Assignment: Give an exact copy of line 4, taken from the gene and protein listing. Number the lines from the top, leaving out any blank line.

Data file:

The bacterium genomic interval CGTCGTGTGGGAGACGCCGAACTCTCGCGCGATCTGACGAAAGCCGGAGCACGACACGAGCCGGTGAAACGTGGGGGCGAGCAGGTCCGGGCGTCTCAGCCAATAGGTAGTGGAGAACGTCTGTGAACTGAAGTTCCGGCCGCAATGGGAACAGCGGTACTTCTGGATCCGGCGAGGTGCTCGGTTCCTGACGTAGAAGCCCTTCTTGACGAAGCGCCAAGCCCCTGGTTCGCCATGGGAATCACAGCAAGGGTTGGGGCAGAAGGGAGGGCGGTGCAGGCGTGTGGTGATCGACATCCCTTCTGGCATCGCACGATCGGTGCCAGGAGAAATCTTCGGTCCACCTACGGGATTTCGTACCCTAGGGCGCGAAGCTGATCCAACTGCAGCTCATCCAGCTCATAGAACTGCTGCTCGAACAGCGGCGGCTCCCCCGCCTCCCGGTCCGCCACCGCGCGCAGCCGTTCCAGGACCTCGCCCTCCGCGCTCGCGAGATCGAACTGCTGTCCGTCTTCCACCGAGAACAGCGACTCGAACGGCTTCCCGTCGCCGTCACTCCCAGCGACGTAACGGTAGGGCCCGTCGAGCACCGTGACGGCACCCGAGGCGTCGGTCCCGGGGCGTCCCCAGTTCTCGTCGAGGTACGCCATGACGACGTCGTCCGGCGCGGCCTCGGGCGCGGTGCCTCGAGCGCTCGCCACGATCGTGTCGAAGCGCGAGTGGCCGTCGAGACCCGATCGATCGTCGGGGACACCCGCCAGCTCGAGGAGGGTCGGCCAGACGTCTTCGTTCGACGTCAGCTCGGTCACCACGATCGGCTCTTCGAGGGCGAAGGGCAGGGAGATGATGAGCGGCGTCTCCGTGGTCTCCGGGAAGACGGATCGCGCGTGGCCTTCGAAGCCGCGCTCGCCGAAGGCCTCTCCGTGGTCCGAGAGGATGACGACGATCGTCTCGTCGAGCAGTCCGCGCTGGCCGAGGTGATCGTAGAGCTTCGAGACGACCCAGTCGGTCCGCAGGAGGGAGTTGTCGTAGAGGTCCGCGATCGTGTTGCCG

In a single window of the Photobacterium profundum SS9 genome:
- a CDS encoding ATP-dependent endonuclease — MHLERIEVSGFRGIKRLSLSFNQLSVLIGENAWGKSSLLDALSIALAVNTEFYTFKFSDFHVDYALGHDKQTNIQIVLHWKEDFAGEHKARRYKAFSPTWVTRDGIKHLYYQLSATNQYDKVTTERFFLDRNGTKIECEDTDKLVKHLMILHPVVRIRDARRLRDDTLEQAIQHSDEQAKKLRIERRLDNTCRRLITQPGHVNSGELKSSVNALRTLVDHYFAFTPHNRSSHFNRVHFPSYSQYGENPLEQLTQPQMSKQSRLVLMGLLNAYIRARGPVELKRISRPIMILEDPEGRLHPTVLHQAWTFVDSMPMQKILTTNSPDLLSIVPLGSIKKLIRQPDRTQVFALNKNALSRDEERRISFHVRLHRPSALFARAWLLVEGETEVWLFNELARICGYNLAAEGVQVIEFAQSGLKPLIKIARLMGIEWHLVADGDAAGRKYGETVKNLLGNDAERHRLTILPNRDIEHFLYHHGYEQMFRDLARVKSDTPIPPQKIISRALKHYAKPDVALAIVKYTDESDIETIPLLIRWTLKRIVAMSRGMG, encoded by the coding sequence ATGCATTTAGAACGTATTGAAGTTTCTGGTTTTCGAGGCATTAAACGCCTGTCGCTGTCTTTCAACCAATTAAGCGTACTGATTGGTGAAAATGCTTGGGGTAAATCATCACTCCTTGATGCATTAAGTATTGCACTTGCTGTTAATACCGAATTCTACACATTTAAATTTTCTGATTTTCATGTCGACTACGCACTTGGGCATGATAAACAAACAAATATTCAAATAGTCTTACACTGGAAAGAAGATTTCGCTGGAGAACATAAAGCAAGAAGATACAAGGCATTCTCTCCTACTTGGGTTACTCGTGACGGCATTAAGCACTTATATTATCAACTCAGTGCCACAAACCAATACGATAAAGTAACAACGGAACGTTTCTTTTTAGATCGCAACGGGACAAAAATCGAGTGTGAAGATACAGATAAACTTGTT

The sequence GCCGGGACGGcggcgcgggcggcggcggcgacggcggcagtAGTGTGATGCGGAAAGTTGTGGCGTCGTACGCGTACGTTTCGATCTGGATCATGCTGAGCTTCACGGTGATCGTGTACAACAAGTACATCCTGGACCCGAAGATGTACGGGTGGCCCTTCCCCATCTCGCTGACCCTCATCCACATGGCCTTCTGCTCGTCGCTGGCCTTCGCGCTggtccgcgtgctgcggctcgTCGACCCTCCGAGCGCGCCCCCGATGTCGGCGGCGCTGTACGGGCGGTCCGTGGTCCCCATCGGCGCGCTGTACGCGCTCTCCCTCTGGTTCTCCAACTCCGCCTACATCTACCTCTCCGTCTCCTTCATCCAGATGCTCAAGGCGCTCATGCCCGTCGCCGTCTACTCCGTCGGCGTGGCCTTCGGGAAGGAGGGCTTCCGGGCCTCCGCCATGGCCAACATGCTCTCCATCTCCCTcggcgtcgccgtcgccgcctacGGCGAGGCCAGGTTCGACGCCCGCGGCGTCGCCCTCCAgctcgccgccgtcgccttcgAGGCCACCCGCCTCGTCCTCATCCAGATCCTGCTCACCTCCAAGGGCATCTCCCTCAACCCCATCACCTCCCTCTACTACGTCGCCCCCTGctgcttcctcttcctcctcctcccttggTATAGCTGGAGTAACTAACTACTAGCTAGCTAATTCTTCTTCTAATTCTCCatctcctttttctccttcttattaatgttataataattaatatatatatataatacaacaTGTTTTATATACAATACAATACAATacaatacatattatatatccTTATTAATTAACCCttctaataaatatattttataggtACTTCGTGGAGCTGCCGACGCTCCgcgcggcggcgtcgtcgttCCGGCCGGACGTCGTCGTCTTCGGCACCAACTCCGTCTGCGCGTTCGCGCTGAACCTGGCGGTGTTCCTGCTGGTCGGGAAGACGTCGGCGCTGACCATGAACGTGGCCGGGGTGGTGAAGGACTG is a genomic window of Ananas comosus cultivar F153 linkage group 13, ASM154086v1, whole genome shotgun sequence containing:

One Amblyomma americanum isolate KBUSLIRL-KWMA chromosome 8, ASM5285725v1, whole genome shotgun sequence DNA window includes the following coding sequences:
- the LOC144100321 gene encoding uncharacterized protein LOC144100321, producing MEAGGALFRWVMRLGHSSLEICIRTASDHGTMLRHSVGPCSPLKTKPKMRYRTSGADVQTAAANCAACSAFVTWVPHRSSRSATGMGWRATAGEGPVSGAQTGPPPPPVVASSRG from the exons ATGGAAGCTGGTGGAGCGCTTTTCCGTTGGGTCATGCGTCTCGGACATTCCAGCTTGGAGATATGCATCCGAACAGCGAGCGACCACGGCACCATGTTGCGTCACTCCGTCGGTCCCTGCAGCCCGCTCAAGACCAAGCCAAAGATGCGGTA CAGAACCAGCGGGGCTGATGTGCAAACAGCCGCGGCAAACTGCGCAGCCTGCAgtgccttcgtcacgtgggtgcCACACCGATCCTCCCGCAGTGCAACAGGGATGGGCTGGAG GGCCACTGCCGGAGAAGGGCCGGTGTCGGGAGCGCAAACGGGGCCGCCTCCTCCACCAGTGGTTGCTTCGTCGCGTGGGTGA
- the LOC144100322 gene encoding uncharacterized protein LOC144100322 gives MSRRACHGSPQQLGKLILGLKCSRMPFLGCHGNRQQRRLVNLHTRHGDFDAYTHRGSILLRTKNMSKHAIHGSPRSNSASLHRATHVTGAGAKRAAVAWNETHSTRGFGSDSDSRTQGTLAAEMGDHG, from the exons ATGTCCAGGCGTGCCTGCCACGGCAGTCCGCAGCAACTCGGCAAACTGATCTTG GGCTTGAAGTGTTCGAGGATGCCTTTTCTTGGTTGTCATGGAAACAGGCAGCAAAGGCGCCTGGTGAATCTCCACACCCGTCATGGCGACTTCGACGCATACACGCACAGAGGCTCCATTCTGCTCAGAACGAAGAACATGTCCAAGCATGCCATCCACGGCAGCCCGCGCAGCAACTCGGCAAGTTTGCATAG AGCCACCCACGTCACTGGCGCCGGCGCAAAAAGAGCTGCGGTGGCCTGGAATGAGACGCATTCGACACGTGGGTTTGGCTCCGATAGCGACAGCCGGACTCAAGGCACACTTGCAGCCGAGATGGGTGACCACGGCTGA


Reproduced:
The sequence GCCGGGACGGcggcgcgggcggcggcggcgacggcggcagtAGTGTGATGCGGAAAGTTGTGGCGTCGTACGCGTACGTTTCGATCTGGATCATGCTGAGCTTCACGGTGATCGTGTACAACAAGTACATCCTGGACCCGAAGATGTACGGGTGGCCCTTCCCCATCTCGCTGACCCTCATCCACATGGCCTTCTGCTCGTCGCTGGCCTTCGCGCTggtccgcgtgctgcggctcgTCGACCCTCCGAGCGCGCCCCCGATGTCGGCGGCGCTGTACGGGCGGTCCGTGGTCCCCATCGGCGCGCTGTACGCGCTCTCCCTCTGGTTCTCCAACTCCGCCTACATCTACCTCTCCGTCTCCTTCATCCAGATGCTCAAGGCGCTCATGCCCGTCGCCGTCTACTCCGTCGGCGTGGCCTTCGGGAAGGAGGGCTTCCGGGCCTCCGCCATGGCCAACATGCTCTCCATCTCCCTcggcgtcgccgtcgccgcctacGGCGAGGCCAGGTTCGACGCCCGCGGCGTCGCCCTCCAgctcgccgccgtcgccttcgAGGCCACCCGCCTCGTCCTCATCCAGATCCTGCTCACCTCCAAGGGCATCTCCCTCAACCCCATCACCTCCCTCTACTACGTCGCCCCCTGctgcttcctcttcctcctcctcccttggTATAGCTGGAGTAACTAACTACTAGCTAGCTAATTCTTCTTCTAATTCTCCatctcctttttctccttcttattaatgttataataattaatatatatatataatacaacaTGTTTTATATACAATACAATACAATacaatacatattatatatccTTATTAATTAACCCttctaataaatatattttataggtACTTCGTGGAGCTGCCGACGCTCCgcgcggcggcgtcgtcgttCCGGCCGGACGTCGTCGTCTTCGGCACCAACTCCGTCTGCGCGTTCGCGCTGAACCTGGCGGTGTTCCTGCTGGTCGGGAAGACGTCGGCGCTGACCATGAACGTGGCCGGGGTGGTGAAGGACTG is a genomic window of Ananas comosus cultivar F153 linkage group 13, ASM154086v1, whole genome shotgun sequence containing: